As it is very competitive to have tenure, I wonder if there is any case that someone holds a non-tenure position (e.g. associate professor) until the end of his/her career, i.e. until the retirement. If there is, is it a normal practice?

  • You could possibly expand on what you mean the "the end of his/her career". The obvious answer is "Many people fail to get tenure, and end their careers in academia as a result", but I suspect that you wouldn't consider that a real answer to your question. Sep 7, 2015 at 20:41
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    An associate professor is a tenured position at most institutions. Even the ones that have associate without tenure (MIT, Johns Hopkins, Yale), it is a term limited position, you cannot be permanently in it -- you must be promoted to tenure or you will be let go.
    – RoboKaren
    Sep 8, 2015 at 0:58
  • 4
    At some institutions, there is no tenure at all, so yes. Sep 8, 2015 at 2:27

3 Answers 3


In the US system, it is generally not possible for a person to hold a tenure track but non-tenured position, such as being a tenure-track assistant professor, for longer than a few years (I think the typical tenure clock is 6 years plus extensions for life events like new babies). After that, the person will either get tenure or else they will have to leave or switch to a different class of position, such as "research scientist."

Research scientists or non-tenure-track professors, however, can easily have a full and comfortable career with nothing even vaguely like tenure involved, all the way up until they retire, go emeritus, or succumb to old age. This can happen both in traditional academia (see, for example, Dave Clark, or non-tenure professors at medical schools) or in alternate academic settings such as national labs and research companies.

  • 4
    Lecturers in the US also typically have non-tenured positions for their whole career. Sep 7, 2015 at 21:10
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    The question does not ask about the tenure track. Sep 8, 2015 at 2:28
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    I think this statement is far too sweeping - there are a number of "Assistant Professor" type positions that are expressly not on tenure track, but may be effectively permanent positions. They're especially prominent in medical schools.
    – Fomite
    Sep 8, 2015 at 4:00
  • @Fomite Interesting: I didn't know medical schools used that term for non-tenure-track positions; the non-medical departments I've dealt with always seemed to reserve "assistant professor" only for tenure-track positions. I've updated the answer accordingly.
    – jakebeal
    Sep 8, 2015 at 11:15
  • @AnonymousPhysicist I find the "non-tenure" statement in the original question ambiguous as to whether it means only "non-tenure-track" or might also include "pre-tenure" positions, particularly given the use of "associate professor", which is often a pre-tenure title on tenure track. My guess is that the OP may not have understood tenure-track, and answered accordingly.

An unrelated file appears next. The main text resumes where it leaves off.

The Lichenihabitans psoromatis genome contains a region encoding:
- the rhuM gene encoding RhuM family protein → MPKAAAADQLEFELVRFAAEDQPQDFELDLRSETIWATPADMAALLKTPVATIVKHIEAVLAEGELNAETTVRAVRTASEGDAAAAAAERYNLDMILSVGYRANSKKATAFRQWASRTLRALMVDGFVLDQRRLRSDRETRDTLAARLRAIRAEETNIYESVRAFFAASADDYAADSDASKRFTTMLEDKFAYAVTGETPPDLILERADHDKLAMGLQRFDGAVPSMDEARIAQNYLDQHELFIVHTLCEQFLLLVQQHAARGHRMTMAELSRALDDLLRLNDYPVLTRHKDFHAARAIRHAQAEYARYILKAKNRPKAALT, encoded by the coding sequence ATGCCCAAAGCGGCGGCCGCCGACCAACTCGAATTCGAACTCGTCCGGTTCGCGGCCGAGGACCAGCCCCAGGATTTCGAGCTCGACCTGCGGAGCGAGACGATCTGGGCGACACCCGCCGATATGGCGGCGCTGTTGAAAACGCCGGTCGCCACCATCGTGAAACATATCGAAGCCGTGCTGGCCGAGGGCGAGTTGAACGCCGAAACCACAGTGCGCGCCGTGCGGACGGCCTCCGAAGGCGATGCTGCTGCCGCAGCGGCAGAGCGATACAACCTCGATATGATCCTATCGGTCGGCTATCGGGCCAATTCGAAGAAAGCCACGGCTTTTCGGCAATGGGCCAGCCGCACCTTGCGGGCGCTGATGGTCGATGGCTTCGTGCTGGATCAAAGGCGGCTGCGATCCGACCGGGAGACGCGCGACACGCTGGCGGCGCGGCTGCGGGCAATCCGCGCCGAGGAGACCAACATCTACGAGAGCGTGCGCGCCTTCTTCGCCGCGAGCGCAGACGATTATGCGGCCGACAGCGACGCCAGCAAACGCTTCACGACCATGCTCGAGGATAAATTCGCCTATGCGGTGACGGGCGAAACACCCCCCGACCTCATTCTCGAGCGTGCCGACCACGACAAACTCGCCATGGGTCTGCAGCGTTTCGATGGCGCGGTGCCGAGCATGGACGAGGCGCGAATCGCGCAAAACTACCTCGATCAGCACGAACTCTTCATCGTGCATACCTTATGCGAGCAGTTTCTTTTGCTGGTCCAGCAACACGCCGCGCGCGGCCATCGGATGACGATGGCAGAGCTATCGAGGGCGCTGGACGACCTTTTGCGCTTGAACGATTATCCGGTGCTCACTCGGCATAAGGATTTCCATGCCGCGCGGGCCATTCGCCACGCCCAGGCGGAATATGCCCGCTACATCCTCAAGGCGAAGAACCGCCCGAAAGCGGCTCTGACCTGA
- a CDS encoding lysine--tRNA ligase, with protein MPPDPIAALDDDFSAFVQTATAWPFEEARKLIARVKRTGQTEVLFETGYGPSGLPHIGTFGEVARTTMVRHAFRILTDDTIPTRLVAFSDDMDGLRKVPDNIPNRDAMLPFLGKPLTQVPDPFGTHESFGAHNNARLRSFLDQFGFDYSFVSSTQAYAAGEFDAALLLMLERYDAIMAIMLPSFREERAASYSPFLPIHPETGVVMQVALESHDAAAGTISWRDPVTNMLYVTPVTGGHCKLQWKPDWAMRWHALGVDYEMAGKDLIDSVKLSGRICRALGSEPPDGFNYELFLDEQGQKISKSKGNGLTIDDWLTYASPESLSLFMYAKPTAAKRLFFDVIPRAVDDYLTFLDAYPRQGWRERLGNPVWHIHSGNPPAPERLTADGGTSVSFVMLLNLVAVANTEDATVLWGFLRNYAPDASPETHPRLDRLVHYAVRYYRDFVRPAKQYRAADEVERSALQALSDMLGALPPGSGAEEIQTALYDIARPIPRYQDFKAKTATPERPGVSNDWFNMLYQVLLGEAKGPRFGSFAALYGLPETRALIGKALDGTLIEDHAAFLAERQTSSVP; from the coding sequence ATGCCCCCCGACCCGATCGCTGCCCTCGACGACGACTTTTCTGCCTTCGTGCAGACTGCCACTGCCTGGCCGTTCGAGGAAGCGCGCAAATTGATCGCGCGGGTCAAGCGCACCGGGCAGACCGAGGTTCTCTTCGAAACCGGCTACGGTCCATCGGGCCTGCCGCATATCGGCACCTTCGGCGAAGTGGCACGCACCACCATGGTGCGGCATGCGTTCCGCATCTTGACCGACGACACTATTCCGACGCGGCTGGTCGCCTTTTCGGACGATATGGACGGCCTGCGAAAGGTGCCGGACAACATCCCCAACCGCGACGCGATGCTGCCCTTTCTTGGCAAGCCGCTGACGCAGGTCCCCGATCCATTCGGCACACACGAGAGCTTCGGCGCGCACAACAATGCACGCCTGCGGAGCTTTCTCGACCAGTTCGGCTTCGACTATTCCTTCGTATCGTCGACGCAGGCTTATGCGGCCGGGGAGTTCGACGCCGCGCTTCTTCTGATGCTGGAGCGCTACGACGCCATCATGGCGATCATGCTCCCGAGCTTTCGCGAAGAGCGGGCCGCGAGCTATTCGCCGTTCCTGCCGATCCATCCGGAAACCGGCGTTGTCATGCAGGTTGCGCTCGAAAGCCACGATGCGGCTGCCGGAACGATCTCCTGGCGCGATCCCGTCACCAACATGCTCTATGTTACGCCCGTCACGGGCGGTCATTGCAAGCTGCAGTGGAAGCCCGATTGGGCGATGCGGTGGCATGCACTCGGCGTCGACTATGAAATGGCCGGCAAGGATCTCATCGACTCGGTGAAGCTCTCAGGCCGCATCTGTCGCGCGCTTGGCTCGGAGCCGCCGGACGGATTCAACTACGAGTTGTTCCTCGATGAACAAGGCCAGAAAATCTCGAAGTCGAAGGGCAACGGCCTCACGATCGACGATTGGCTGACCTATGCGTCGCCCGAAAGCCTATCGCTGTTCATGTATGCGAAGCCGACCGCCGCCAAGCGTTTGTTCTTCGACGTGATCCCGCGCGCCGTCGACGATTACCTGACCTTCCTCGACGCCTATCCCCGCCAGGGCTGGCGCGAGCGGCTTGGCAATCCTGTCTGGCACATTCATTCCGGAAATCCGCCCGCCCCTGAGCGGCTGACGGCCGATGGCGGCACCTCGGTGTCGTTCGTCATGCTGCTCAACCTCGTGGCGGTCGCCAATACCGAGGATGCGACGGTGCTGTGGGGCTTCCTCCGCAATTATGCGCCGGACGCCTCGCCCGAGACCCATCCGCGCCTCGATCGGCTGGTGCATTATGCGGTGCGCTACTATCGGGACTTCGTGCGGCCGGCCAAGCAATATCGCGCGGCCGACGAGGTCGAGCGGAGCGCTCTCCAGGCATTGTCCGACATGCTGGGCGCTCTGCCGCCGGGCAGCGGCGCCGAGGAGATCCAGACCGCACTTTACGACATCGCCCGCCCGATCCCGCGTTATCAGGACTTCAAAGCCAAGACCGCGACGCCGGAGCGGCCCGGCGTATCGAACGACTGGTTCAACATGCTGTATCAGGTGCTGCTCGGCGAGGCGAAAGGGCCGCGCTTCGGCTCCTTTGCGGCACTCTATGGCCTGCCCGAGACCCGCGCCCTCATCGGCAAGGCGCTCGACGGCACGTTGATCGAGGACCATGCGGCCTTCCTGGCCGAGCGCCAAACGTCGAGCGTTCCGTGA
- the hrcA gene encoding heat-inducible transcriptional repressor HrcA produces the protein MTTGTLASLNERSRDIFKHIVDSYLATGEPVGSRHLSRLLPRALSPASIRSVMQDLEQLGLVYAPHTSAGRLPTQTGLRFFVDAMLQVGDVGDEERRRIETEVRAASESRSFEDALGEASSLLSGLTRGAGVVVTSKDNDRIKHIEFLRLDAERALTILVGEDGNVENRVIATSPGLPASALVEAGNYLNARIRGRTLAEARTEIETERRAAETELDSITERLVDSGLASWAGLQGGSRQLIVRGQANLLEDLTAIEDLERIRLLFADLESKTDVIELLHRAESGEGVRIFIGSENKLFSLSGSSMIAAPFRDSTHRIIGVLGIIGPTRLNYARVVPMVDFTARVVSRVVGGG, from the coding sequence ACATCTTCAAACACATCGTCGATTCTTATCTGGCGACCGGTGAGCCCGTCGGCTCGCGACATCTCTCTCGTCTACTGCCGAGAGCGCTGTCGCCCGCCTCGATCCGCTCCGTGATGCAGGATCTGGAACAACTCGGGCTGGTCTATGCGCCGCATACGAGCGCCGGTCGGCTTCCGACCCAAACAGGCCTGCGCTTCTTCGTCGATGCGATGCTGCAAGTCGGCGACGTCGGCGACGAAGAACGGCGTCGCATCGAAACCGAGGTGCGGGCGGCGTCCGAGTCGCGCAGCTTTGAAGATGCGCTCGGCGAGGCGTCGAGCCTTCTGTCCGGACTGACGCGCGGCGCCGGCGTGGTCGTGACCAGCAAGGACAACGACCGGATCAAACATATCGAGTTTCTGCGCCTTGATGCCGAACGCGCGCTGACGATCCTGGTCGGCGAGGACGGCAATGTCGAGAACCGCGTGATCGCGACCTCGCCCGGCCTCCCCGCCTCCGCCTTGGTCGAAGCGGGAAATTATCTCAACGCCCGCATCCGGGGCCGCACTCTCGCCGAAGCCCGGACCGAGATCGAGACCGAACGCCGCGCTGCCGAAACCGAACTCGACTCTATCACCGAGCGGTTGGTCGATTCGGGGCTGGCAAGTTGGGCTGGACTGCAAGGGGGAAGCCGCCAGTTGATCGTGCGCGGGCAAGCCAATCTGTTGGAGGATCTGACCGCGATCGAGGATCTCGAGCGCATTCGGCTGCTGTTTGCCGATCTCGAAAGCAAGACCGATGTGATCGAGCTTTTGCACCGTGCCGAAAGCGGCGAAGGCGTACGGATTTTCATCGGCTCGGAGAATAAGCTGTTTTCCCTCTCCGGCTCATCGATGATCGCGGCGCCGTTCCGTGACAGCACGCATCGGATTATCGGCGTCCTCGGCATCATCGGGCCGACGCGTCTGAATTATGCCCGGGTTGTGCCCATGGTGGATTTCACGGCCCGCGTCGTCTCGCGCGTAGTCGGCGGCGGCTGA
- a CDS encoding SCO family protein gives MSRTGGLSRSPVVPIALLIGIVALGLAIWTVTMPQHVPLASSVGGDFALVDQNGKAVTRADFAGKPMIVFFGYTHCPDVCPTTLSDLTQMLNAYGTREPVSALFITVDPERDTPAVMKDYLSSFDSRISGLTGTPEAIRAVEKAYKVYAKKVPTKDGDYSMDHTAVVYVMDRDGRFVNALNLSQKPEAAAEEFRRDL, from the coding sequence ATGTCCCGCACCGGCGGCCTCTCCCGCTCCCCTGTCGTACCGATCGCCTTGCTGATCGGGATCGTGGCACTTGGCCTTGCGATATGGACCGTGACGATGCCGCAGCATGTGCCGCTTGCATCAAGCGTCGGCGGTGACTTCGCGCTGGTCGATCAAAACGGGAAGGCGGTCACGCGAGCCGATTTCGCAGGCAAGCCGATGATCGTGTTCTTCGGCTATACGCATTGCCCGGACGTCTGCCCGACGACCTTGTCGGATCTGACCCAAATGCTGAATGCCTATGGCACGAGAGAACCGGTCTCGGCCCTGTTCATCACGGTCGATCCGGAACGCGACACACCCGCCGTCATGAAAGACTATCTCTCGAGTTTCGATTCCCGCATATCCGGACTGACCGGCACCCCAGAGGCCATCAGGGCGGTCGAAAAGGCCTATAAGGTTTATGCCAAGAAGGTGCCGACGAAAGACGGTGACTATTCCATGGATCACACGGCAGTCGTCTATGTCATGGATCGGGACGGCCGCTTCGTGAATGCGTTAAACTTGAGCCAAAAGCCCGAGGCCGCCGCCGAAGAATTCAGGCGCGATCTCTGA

– jakebeal
    Sep 8, 2015 at 11:17

Yes, it is certainly possible.

It not not necessarily the most "iconic" track, as most people assume a "Tenure Track" -> "Tenure" progression, but it's certainly far from abnormal. Here are a couple ways this could happen:

  • Medical schools. I've applied for a number of jobs in medical schools, and seen others, where the position is not tenure-track for PhDs. Basically, this is because while they could make MDs make up their salary with clinic duty, the PhDs are utterly dependent on grant money, and in nearly/entirely soft money positions, the department wants to be able to fire them if they stop being able to support themselves.
  • State institutions. There are some institutions where tenure implies an obligation by the state, and when the state isn't going to support a position, the institution may list it as non-tenured position that may still be permanent.
  • Soft-money research institutes. Where I work now, which is somewhere you could absolutely have an entire career, doesn't have the ability to give tenure, and as such, unless you've got a joint appointment with a tenure granting department, tenure simply isn't a thing.
  • It's entirely possible to have built a career out of adjunct positions, lectureships, etc., none of which had the prospect of being tenured.

Another way this can happen is via "professor of practice" positions. Some departments/schools, usually explicitly professional in orientation (e.g. business, information studies, some health fields, social work, sometimes even law), recruit full-time instructors from the ranks of practitioners as well as from Ph.D-holders. These positions are never (that I've ever seen) tenure-track/tenured, but they certainly can be long-term, covering the rest of the instructor's career.

(At most US institutions, since most professional schools issue graduate-level degrees as well as teaching undergraduates, the requirement is that an instructor without a Ph.D hold the "terminal degree" for the field, so, an ML(I)S for an information school, or a JD for a lawyer.)

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